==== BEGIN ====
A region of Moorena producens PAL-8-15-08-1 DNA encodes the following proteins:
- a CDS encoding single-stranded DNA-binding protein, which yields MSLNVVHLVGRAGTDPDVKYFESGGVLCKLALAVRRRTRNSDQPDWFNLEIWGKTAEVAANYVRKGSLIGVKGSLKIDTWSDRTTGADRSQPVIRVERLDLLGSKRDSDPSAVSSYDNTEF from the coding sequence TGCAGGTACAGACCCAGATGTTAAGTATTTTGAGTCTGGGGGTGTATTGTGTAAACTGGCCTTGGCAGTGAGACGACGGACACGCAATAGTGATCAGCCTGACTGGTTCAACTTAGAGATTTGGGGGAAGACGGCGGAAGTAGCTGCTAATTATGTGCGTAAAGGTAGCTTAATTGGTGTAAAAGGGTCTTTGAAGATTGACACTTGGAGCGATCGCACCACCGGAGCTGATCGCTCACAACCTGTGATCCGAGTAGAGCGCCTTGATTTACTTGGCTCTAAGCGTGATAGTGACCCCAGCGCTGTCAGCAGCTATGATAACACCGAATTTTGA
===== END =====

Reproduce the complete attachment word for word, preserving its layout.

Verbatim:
A region of Moorena producens PAL-8-15-08-1 DNA encodes the following proteins:
- a CDS encoding single-stranded DNA-binding protein, which yields MSLNVVHLVGRAGTDPDVKYFESGGVLCKLALAVRRRTRNSDQPDWFNLEIWGKTAEVAANYVRKGSLIGVKGSLKIDTWSDRTTGADRSQPVIRVERLDLLGSKRDSDPSAVSSYDNTEF from the coding sequence TGCAGGTACAGACCCAGATGTTAAGTATTTTGAGTCTGGGGGTGTATTGTGTAAACTGGCCTTGGCAGTGAGACGACGGACACGCAATAGTGATCAGCCTGACTGGTTCAACTTAGAGATTTGGGGGAAGACGGCGGAAGTAGCTGCTAATTATGTGCGTAAAGGTAGCTTAATTGGTGTAAAAGGGTCTTTGAAGATTGACACTTGGAGCGATCGCACCACCGGAGCTGATCGCTCACAACCTGTGATCCGAGTAGAGCGCCTTGATTTACTTGGCTCTAAGCGTGATAGTGACCCCAGCGCTGTCAGCAGCTATGATAACACCGAATTTTGA